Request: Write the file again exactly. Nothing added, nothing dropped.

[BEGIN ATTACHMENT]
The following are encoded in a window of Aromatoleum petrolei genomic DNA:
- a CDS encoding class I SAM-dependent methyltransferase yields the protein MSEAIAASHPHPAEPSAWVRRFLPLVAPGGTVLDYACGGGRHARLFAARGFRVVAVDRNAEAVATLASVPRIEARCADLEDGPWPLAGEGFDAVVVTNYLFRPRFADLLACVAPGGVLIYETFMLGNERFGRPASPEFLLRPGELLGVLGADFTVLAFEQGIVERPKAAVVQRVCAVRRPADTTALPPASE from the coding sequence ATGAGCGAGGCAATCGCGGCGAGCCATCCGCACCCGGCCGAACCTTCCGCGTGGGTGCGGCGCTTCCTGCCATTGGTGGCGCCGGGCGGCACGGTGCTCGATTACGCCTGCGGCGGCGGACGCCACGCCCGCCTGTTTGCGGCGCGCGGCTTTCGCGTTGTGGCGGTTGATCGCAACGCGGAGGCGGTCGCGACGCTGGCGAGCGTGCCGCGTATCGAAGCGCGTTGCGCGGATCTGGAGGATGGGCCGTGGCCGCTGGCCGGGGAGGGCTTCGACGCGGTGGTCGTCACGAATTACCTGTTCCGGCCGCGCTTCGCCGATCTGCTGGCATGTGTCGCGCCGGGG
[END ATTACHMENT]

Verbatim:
The following are encoded in a window of Aromatoleum petrolei genomic DNA:
- a CDS encoding class I SAM-dependent methyltransferase yields the protein MSEAIAASHPHPAEPSAWVRRFLPLVAPGGTVLDYACGGGRHARLFAARGFRVVAVDRNAEAVATLASVPRIEARCADLEDGPWPLAGEGFDAVVVTNYLFRPRFADLLACVAPGGVLIYETFMLGNERFGRPASPEFLLRPGELLGVLGADFTVLAFEQGIVERPKAAVVQRVCAVRRPADTTALPPASE from the coding sequence ATGAGCGAGGCAATCGCGGCGAGCCATCCGCACCCGGCCGAACCTTCCGCGTGGGTGCGGCGCTTCCTGCCATTGGTGGCGCCGGGCGGCACGGTGCTCGATTACGCCTGCGGCGGCGGACGCCACGCCCGCCTGTTTGCGGCGCGCGGCTTTCGCGTTGTGGCGGTTGATCGCAACGCGGAGGCGGTCGCGACGCTGGCGAGCGTGCCGCGTATCGAAGCGCGTTGCGCGGATCTGGAGGATGGGCCGTGGCCGCTGGCCGGGGAGGGCTTCGACGCGGTGGTCGTCACGAATTACCTGTTCCGGCCGCGCTTCGCCGATCTGCTGGCATGTGTCGCGCCGGGG